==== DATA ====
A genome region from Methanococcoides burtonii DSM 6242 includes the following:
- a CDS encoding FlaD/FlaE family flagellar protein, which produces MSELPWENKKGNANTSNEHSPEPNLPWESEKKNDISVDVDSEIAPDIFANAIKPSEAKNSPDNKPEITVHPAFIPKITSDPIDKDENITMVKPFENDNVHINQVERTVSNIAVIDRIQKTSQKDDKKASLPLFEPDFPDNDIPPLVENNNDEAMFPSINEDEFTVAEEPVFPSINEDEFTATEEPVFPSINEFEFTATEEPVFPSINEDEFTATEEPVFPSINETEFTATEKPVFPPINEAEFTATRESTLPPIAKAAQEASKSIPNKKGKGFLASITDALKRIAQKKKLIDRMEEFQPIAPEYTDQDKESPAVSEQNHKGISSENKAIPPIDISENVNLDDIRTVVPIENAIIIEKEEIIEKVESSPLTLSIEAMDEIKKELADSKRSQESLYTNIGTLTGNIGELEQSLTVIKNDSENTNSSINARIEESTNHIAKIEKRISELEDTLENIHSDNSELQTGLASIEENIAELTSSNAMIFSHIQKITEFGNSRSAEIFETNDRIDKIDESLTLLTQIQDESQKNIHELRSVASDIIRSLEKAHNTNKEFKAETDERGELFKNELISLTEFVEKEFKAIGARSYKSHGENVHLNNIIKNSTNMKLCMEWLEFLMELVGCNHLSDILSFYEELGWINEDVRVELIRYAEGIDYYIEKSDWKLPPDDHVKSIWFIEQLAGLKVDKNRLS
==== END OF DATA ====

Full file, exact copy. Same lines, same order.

A genome region from Methanococcoides burtonii DSM 6242 includes the following:
- a CDS encoding FlaD/FlaE family flagellar protein, which produces MSELPWENKKGNANTSNEHSPEPNLPWESEKKNDISVDVDSEIAPDIFANAIKPSEAKNSPDNKPEITVHPAFIPKITSDPIDKDENITMVKPFENDNVHINQVERTVSNIAVIDRIQKTSQKDDKKASLPLFEPDFPDNDIPPLVENNNDEAMFPSINEDEFTVAEEPVFPSINEDEFTATEEPVFPSINEFEFTATEEPVFPSINEDEFTATEEPVFPSINETEFTATEKPVFPPINEAEFTATRESTLPPIAKAAQEASKSIPNKKGKGFLASITDALKRIAQKKKLIDRMEEFQPIAPEYTDQDKESPAVSEQNHKGISSENKAIPPIDISENVNLDDIRTVVPIENAIIIEKEEIIEKVESSPLTLSIEAMDEIKKELADSKRSQESLYTNIGTLTGNIGELEQSLTVIKNDSENTNSSINARIEESTNHIAKIEKRISELEDTLENIHSDNSELQTGLASIEENIAELTSSNAMIFSHIQKITEFGNSRSAEIFETNDRIDKIDESLTLLTQIQDESQKNIHELRSVASDIIRSLEKAHNTNKEFKAETDERGELFKNELISLTEFVEKEFKAIGARSYKSHGENVHLNNIIKNSTNMKLCMEWLEFLMELVGCNHLSDILSFYEELGWINEDVRVELIRYAEGIDYYIEKSDWKLPPDDHVKSIWFIEQLAGLKVDKNRLS